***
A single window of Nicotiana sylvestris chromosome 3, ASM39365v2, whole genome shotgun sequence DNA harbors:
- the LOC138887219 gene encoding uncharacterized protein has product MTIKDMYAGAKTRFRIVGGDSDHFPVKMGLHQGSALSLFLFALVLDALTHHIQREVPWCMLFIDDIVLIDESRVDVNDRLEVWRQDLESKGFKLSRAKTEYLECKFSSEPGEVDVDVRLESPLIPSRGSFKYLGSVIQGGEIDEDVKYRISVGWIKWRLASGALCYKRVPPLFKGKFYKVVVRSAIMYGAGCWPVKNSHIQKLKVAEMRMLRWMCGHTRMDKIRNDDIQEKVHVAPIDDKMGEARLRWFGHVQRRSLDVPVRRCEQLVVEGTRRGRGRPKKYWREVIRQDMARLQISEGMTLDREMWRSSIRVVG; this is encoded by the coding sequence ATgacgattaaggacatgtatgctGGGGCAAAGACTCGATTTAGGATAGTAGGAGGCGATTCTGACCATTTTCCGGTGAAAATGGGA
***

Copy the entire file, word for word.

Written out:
A single window of Nicotiana sylvestris chromosome 3, ASM39365v2, whole genome shotgun sequence DNA harbors:
- the LOC138887219 gene encoding uncharacterized protein has product MTIKDMYAGAKTRFRIVGGDSDHFPVKMGLHQGSALSLFLFALVLDALTHHIQREVPWCMLFIDDIVLIDESRVDVNDRLEVWRQDLESKGFKLSRAKTEYLECKFSSEPGEVDVDVRLESPLIPSRGSFKYLGSVIQGGEIDEDVKYRISVGWIKWRLASGALCYKRVPPLFKGKFYKVVVRSAIMYGAGCWPVKNSHIQKLKVAEMRMLRWMCGHTRMDKIRNDDIQEKVHVAPIDDKMGEARLRWFGHVQRRSLDVPVRRCEQLVVEGTRRGRGRPKKYWREVIRQDMARLQISEGMTLDREMWRSSIRVVG; this is encoded by the coding sequence ATgacgattaaggacatgtatgctGGGGCAAAGACTCGATTTAGGATAGTAGGAGGCGATTCTGACCATTTTCCGGTGAAAATGGGA